How to detect wrong line endings

Before submitting jobs, you need to determine how many CPUs (= cores) you want (best) to use, how much main memory your scientific program will need and how long the calculating will take.

If your scientific program is already used in your group for problems like yours, you can ask your colleagues about their lessons learned.

If you start afresh with a new scientific program package or a new class of problems: prepare a comparably small test case (not more than 30 minutes runtime), and run it on one of the login nodes (with the desired number of cores) under the control of the UNIX “time” command as follows:

/bin/time --format='MaxMem: %Mkb, WCT: %E' myProgram <testcase>

After the run, you get for example

  • MaxMem: 942080kb, WCT: 1:16.00

on your STDERR channel.

After dividing “MaxMem” by 1024 (to get MBytes), you can determine your #SBATCH --mem-per-cpu= for that test case as

MaxMem in MByte
----------------- (plus a safety margin)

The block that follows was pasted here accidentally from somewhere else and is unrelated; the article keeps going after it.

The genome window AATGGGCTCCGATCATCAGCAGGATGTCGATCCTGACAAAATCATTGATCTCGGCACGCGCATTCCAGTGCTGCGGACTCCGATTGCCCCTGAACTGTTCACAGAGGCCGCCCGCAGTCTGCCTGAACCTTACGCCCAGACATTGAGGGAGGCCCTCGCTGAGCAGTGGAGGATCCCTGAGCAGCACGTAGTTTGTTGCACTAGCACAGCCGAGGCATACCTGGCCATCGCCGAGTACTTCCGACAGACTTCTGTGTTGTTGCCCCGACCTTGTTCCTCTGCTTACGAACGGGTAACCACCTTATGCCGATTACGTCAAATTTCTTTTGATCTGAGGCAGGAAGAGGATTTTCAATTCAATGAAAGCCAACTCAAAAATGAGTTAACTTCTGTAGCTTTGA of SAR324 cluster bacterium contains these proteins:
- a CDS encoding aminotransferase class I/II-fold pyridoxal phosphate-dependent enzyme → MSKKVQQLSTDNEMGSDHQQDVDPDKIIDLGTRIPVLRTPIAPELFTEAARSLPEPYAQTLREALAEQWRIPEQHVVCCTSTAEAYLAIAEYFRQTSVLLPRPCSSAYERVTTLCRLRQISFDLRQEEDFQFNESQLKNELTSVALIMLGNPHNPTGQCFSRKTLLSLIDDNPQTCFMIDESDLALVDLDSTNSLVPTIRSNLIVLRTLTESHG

# of cores used

Your #SBATCH -t d-hh:mm:ss is then the “WCT” from above (plus a safety margin).

In our example and if you have used 4 cores:

 942080 / 1024 / 4 =

When you have run your test case with 2, 4, 8 and 16 CPU cores, you can roughly guess the scalability of your problem, and you can size your real job runs accordingly.

In a short hierarchy: The HPC cluster consists of

  • compute nodes
    single, independent computers like your PC/Laptop (just more hardware and performance)
    A node consists of
    • two or more CPUs (central processing units, or processors), placed in a socket.
      CPUs are the “program executing” part of a node.
      A CPU consists of
      • several cores, which can be understood as distinct execution units inside a single CPU.
        The more cores, the more independent processes or execution threads can be run concurrently.
        Each core can either be used by
        • a process = task (MPI)